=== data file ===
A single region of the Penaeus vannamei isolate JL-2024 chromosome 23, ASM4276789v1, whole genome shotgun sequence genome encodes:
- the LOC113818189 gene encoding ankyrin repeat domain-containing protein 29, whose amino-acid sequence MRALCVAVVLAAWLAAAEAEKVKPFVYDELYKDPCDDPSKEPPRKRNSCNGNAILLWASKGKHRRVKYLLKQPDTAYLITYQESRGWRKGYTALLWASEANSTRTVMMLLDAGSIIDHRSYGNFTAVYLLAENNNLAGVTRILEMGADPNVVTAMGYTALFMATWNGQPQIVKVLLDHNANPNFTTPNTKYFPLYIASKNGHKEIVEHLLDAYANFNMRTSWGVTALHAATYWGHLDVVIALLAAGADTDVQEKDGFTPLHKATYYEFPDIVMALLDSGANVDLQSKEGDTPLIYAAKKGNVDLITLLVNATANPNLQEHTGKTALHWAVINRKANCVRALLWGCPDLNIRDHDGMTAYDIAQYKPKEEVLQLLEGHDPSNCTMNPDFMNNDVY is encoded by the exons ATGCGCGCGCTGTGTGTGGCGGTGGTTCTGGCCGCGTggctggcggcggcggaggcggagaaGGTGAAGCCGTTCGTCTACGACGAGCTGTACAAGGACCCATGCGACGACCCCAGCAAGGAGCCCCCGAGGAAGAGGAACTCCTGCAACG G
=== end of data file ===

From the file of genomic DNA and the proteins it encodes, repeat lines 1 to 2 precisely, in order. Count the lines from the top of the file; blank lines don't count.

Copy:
A single region of the Penaeus vannamei isolate JL-2024 chromosome 23, ASM4276789v1, whole genome shotgun sequence genome encodes:
- the LOC113818189 gene encoding ankyrin repeat domain-containing protein 29, whose amino-acid sequence MRALCVAVVLAAWLAAAEAEKVKPFVYDELYKDPCDDPSKEPPRKRNSCNGNAILLWASKGKHRRVKYLLKQPDTAYLITYQESRGWRKGYTALLWASEANSTRTVMMLLDAGSIIDHRSYGNFTAVYLLAENNNLAGVTRILEMGADPNVVTAMGYTALFMATWNGQPQIVKVLLDHNANPNFTTPNTKYFPLYIASKNGHKEIVEHLLDAYANFNMRTSWGVTALHAATYWGHLDVVIALLAAGADTDVQEKDGFTPLHKATYYEFPDIVMALLDSGANVDLQSKEGDTPLIYAAKKGNVDLITLLVNATANPNLQEHTGKTALHWAVINRKANCVRALLWGCPDLNIRDHDGMTAYDIAQYKPKEEVLQLLEGHDPSNCTMNPDFMNNDVY is encoded by the exons ATGCGCGCGCTGTGTGTGGCGGTGGTTCTGGCCGCGTggctggcggcggcggaggcggagaaGGTGAAGCCGTTCGTCTACGACGAGCTGTACAAGGACCCATGCGACGACCCCAGCAAGGAGCCCCCGAGGAAGAGGAACTCCTGCAACG G